Heath Lambert: As a counselor, I would say a couple of things. First of all, I would say that the command to avoid being a gossip held in tension with the command that sometimes information needs to be disclosed is not at odds with getting advice and counsel from other people. So sometimes, we just need wisdom about how to think things through. Even in Matthew 18:15 when Jesus says, “If your brother sins, go and show him the matter just between the two of you,” there have been times before I have done Matthew 18:15 that I have had to go and talk with people that I trust about what is the best way to do this? This is also biblical. In Proverbs 15:22 it says, “Without consultation, plans are frustrated, but with many counselors they succeed.” So the command to avoid being a gossip is not at odds with the need we all have for wise and trusted advisors and counselors in our life. 

I would say, if you’re torn about the specifics of a situation (and this is always going to boil down to the details of a certain situation), if you’re torn about those, why don’t you find a wise and trusted advisor, somebody who can help you think this through, and go to them and talk to them about it. If you’re really concerned about the sensitive nature of it, you could even say to that counselor, “Hey, look, I need to talk to you about a situation, but I would rather not disclose the identity of the person who we’re talking about. Can I just described to you a situation and you tell me what you think I need to do?” and then listen to what they have to say.

If, as you think about this, as you seek the Lord in prayer about it, as you seek wisdom from other advisors and counselors, if you decide you need to disclose the information, I think you must have integrity as you do that. You need to be honest if that’s what you’re going to do. So I would not want someone that had come to me for help to find out from somebody else other than me that their information had been disclosed.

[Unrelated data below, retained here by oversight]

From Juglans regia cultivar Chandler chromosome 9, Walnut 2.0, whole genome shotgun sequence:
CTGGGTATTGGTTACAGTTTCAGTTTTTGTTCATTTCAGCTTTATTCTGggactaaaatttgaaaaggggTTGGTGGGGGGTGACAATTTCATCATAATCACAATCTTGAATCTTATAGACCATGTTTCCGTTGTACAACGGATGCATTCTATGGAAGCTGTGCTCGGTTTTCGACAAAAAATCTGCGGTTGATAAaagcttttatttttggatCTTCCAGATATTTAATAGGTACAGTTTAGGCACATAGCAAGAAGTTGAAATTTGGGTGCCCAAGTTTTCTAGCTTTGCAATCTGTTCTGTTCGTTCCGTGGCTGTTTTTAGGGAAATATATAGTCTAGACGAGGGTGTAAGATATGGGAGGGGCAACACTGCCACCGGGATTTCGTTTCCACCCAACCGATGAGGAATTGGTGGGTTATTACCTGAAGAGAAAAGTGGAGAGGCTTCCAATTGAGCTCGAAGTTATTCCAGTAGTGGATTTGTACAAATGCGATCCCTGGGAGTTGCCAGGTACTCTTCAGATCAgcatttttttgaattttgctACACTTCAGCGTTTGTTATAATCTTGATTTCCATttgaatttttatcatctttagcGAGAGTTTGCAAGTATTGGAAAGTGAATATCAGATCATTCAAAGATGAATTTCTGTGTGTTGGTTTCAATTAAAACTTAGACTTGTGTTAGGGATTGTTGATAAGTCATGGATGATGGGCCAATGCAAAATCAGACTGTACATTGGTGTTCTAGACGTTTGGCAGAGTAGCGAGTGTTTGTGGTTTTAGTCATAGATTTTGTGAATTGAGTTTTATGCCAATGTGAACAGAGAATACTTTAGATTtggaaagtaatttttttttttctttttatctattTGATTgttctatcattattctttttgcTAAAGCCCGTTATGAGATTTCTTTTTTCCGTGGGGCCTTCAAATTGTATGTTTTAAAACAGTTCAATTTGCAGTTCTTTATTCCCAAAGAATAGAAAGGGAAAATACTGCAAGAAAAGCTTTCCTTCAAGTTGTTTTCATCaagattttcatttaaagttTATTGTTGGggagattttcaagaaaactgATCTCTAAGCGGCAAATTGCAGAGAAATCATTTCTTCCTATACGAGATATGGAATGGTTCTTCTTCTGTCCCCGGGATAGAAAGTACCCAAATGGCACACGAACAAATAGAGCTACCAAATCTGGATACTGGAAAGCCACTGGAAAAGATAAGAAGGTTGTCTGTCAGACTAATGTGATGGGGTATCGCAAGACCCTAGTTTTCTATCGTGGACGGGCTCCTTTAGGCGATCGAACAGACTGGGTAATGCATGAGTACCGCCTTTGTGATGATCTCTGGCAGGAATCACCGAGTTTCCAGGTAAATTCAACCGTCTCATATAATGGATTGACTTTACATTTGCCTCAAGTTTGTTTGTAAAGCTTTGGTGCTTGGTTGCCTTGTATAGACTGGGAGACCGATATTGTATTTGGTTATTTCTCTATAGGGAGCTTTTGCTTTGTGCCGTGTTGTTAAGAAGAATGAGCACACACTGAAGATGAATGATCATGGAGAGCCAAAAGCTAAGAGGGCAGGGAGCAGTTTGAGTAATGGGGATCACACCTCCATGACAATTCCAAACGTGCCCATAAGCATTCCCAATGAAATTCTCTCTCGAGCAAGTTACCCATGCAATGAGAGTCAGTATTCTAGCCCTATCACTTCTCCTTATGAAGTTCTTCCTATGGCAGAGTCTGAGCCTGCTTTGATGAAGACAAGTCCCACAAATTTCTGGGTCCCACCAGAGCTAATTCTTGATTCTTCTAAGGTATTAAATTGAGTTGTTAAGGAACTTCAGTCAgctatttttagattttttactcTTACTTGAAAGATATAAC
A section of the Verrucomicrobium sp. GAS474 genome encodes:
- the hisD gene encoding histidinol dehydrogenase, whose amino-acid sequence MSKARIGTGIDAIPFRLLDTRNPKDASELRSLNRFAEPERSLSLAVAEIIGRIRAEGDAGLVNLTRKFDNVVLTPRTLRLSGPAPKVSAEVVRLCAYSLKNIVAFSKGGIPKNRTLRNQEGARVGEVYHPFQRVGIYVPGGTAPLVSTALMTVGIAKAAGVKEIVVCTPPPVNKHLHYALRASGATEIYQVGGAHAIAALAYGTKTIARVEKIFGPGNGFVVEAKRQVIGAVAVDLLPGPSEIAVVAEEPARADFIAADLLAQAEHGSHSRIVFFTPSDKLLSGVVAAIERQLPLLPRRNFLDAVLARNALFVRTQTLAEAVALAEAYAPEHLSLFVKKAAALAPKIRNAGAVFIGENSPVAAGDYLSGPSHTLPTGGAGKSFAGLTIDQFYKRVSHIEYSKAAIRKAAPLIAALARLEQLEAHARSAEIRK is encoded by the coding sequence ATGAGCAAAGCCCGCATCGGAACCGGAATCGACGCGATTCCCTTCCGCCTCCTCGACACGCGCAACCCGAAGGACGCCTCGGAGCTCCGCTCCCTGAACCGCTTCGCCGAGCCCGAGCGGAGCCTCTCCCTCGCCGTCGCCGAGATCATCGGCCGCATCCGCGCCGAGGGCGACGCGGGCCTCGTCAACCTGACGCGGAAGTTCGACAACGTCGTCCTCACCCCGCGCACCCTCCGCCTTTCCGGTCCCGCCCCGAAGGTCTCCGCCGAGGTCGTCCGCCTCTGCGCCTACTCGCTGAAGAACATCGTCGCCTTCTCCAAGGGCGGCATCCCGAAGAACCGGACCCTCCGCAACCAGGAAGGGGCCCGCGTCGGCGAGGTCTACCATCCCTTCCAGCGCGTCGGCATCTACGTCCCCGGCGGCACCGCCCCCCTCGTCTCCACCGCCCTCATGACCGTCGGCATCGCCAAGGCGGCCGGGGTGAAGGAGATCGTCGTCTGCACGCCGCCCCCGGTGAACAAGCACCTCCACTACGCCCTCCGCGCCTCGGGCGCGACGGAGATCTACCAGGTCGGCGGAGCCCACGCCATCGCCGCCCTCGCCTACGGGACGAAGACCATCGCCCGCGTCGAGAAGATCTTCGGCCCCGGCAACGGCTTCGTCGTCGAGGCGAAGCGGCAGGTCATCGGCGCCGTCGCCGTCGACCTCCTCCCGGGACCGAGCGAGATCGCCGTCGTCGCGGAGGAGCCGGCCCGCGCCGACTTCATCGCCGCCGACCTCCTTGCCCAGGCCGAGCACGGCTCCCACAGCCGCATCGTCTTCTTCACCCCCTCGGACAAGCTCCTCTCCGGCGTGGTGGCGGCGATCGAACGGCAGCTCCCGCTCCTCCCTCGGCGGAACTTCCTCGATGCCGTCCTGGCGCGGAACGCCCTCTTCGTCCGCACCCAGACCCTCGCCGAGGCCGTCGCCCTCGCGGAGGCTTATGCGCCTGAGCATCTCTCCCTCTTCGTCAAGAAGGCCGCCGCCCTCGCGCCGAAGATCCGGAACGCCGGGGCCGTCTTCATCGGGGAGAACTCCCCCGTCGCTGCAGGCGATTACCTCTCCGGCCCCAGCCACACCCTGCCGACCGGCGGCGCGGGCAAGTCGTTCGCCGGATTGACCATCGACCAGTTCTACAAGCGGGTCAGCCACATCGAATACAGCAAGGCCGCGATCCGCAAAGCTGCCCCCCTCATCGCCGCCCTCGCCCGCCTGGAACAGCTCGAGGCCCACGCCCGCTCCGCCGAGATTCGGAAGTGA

I’ve had this conversation before and it’s not been pleasant, where I said, “Hey, look, I believe I am required to share this information and I want you to know that it is my intention to tell the pastors at your church, or to tell your parents, or to call the police. It is my intention to do that, and I want to let you know that I am not at all doing it to hurt you, but I believe I am bound by the Bible. I’m bound by your best interest to get some outside help for you in this area, and I hope you will understand that my motivations are to help you and not to hurt you.”

People will be upset with you, and they can be upset with you, but what you need to do is to do the right thing and be a person of integrity as you do it. If you gave a blanket promise of confidentiality, then you should probably ask forgiveness for that. “Hey, I told you I would keep this strictly confidential, and upon further reflection, I found out that the Bible does not allow me to do that. I just have to place my first allegiance to God and His Word and not to what I said to you, but I really am sorry. What I said to you was wrong and I’m sorry and I hope you please forgive me for saying that. But now I need to go do the right thing.”